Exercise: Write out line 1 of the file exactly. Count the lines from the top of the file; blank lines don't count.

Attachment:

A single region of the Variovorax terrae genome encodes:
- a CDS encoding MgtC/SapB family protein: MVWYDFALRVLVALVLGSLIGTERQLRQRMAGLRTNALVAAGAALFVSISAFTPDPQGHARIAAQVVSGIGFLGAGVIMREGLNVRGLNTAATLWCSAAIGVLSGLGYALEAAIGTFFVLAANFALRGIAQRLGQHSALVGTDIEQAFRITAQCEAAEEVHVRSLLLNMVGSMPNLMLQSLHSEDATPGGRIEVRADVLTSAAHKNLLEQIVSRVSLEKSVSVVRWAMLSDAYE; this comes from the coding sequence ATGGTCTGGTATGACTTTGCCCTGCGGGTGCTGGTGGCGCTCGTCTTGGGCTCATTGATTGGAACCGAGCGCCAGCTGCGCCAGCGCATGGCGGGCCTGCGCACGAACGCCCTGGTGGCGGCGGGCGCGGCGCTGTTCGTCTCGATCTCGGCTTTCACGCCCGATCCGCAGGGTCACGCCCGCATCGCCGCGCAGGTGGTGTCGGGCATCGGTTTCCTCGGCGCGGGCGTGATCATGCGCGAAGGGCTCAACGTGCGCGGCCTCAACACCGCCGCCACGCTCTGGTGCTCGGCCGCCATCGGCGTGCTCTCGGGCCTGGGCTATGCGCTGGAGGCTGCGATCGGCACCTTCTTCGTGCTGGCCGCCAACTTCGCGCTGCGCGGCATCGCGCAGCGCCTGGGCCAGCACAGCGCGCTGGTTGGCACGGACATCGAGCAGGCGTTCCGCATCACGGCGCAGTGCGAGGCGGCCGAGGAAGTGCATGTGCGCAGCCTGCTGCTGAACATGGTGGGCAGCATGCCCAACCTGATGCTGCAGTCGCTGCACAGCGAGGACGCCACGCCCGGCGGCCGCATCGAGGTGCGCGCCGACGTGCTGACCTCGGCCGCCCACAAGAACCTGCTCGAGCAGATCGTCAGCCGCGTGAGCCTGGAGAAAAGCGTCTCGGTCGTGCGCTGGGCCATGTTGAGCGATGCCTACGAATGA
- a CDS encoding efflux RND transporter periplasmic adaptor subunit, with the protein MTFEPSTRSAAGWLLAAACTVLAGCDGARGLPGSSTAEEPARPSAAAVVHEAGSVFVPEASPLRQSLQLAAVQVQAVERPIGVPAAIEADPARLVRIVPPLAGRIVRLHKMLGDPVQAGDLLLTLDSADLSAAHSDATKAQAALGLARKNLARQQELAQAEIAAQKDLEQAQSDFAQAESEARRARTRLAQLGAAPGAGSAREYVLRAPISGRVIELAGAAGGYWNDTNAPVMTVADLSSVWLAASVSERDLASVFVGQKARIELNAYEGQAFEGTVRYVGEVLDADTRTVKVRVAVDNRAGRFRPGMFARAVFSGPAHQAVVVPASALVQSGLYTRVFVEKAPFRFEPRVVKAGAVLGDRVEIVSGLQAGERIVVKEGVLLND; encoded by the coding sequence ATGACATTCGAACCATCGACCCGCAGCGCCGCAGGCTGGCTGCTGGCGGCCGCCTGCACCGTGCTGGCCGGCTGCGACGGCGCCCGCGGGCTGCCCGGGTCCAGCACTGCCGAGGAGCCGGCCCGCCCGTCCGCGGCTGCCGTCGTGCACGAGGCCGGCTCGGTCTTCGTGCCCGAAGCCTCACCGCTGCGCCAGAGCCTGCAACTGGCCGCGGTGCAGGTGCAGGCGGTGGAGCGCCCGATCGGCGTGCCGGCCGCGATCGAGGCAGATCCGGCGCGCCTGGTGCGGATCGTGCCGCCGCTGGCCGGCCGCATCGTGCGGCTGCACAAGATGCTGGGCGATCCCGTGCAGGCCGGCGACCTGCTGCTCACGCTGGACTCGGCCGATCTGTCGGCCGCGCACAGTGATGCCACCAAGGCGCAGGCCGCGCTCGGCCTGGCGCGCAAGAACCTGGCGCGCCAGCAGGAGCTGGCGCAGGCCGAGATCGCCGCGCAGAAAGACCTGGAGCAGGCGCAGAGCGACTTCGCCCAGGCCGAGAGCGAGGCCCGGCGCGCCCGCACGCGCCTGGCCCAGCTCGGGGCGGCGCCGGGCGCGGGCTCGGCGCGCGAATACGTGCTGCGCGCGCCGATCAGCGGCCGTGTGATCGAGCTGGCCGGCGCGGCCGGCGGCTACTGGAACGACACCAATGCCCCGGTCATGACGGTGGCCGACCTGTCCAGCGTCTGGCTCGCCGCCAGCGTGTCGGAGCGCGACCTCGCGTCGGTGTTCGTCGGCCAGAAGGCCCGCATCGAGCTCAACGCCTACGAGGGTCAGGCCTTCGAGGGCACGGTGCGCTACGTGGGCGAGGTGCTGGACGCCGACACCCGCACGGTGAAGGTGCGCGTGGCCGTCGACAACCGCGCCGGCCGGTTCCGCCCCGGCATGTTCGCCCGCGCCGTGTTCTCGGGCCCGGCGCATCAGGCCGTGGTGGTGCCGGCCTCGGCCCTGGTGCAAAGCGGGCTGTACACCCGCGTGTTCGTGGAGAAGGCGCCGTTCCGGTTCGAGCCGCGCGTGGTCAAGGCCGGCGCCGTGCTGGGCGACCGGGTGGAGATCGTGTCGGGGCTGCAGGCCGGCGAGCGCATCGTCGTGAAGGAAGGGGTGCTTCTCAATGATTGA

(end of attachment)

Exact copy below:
A single region of the Variovorax terrae genome encodes: